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genkaku Veteran

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genkaku
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Northampton, Mass. U.S.A.
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29
  • Re: What are your 'wow' moments in Buddhism?

    Not to be a wet blanket, but of my own wowser moments I remember and cherish and can retail from time to time, perhaps the most compelling was the recognition that arose after the wowser. It was then, in the quiet after-space, that I realized I was compelled to integrate what was knock-me-on-my-ass special into a life I had previously considered somehow un-special or ignorant or brush-my-teeth ordinary.

    Special stuff lights my fire, warms my heart, encourages and propels me, perhaps, but who is this critter who assumes there is a time without fire. So ... after having had my socks blown off (honestly-- yummy!), there was also the time to put my socks back on.

    Oh well ....

    HozanDhammaDragonlobster
  • something for federica ... and the rest of us

    @federica -- I know you, as Newbuddhist's linguistics maven, have probably read and are gurgling with joy about The Guardian take on the proper use of English words, but I thought it was worth getting it all out in the open. Who knows, someone may learn a little English? You, of course, may chortle. :)
    https://www.theguardian.com/science/2017/jun/05/the-35-words-youre-probably-getting-wrong

    yagrKeromeHozanDhammaDragon
  • Re: Buddhist parental advice

    @karasti -- Lord, I remember those days and you have my sympathy.

    When it comes to naughty and nice, for some reason I remember driving on a back road with my two, then young sons. Both were in love with the cuss words they seemed to pick up as a magnet picks up metal filings. They were doing it as we drove. I like cuss words and dislike seeing them abused so at some point during the drive, I stopped the car and instructed them both in somber tones:

    After I restarted our drive, I wanted both of them to scream, yell and holler all of the cuss words they knew. I mean, no sissy stuff ... really belt it out. This I expected them to do for one minute and not a second less. Loud! Really loud! One minute ... and I would time them.

    Needless to say, the proposition delighted them. They agreed. "Don't forget," I warned, "... one minute and not a second less!" Yeah, yeah, they responded. And so I started the car and that deserted back road. I opened the windows so the cuss words could get out. They screamed and screeched and hollered and laughed and screamed some more ... and after 20 seconds, they ran out of words. "No stopping!" I roared. "Not a second less than one minute!" But they couldn't do it. There simply were not enough words to fill the space. They were as naughty as they could be ... but naughtiness, like holiness, has a way of wearing out.

    Not sure what that story has to do with the OP. I always said of my kids that I didn't want "to raise good Buddhists -- I want to raise good people." In general, that's the way they turned out ... minus a few cuss words, I suspect.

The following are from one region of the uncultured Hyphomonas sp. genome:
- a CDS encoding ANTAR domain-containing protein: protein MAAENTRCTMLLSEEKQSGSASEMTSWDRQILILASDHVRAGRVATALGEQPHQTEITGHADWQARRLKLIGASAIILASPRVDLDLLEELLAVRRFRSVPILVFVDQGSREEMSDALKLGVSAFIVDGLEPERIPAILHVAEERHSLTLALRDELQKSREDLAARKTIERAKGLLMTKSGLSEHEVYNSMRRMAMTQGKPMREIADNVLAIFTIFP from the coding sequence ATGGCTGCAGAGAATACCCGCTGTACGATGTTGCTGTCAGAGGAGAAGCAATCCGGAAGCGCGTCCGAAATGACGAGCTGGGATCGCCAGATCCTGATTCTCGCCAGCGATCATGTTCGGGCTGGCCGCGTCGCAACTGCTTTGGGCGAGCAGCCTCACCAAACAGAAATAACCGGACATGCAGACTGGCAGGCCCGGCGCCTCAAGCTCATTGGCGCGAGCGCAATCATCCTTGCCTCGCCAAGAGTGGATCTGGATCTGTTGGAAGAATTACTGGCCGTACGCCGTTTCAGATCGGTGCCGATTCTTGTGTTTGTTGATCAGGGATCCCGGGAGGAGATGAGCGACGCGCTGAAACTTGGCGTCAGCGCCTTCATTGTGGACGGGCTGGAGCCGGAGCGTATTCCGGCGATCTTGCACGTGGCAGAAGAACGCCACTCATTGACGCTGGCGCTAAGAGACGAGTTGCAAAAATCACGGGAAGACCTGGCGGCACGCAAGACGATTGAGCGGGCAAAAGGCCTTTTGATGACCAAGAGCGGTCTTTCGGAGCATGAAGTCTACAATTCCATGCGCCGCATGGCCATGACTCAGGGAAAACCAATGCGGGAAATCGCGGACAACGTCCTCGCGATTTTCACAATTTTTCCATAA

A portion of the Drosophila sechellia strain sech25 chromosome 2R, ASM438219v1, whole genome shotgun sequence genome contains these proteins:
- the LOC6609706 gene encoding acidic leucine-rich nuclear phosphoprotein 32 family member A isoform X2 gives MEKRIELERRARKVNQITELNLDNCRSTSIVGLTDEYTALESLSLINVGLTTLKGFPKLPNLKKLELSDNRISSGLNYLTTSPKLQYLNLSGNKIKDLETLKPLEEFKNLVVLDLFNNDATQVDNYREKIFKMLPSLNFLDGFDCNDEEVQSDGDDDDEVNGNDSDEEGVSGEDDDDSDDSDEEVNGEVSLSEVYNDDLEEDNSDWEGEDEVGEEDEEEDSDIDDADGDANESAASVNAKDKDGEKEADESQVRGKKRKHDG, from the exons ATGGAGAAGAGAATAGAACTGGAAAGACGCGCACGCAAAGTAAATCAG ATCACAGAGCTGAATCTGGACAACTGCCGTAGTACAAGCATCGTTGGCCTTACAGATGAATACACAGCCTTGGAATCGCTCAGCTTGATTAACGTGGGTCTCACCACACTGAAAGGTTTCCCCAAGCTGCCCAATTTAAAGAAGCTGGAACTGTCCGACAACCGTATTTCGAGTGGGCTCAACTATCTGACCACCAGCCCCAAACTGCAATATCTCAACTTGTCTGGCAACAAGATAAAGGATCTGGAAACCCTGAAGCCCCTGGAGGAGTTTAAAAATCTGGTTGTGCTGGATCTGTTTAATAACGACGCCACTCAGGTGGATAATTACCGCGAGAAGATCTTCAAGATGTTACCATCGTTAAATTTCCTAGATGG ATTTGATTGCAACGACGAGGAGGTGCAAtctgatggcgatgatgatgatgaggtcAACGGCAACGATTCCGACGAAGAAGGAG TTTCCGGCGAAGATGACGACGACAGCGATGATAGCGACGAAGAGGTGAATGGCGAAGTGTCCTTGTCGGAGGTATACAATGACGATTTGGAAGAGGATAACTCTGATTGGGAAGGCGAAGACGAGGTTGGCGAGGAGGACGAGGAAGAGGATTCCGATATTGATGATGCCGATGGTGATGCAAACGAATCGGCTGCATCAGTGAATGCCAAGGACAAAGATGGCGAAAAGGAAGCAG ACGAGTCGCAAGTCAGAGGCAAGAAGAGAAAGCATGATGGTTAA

silverBunks
  • Re: Zen is the original Buddhism?

    Zen is sometimes referred to as "the teaching outside the scriptures." It's a snazzy line, but when you look things over, I think every teaching represents "the teaching outside the scriptures." Why? Because each teaching -- however profound or wacky -- requires a student to dig in -- way in -- and unearth the essence. It is not a particular school that is the essence of Buddhism: YOU are the essence.

    So, if anyone wants to diddle and dally with one description or bit of self-serving praise, OK. But for serious purposes, dig in and don't stop.

    Zen thinks highly of itself. So what? Other schools see Zen as utterly bogus. Question: Do you want to discuss it or do you want to find out?

    Just my two cents.

    Walkerkarastipersonlobster
  • Re: Am Bailing from classes! Can you guys be my sanga?

    @newlotus -- Go for it! Dump the whole thing! Just don't imagine you know for sure what you are talking about. If "Karma" gets your goat, you can either 1. dump it or 2. study it thoroughly. There is no aspect of Buddhism that is carved in granite, that does not morph. There is no rule you must follow or pay some awful, hellish price. Buddhism is about your life, not about your smarts or beliefs.

    Consider, however: If books really had the answers, Buddhism -- like the intellect -- would collapse. Why is it that every year, all the wonderful libraries of the world ADD books to all those other books which promised last year to serve up the "definitive answers" to all those important questions?

    If you get sick, eat chicken soup, or whatever home remedy you prefer. If you insist on believing in past or future lives, whose responsibility is that? If you think there is something holy about spiritual life, please point to a single path that does not or has not screwed the pooch at some point... and yet various quite sensible people persist in following the path.

    There isn't a serious Buddhist around who gives a damn if you or anyone else is a Buddhist. So ... go back to the old, sensible way ...

    And see how that works.

    Best wishes.

    lobster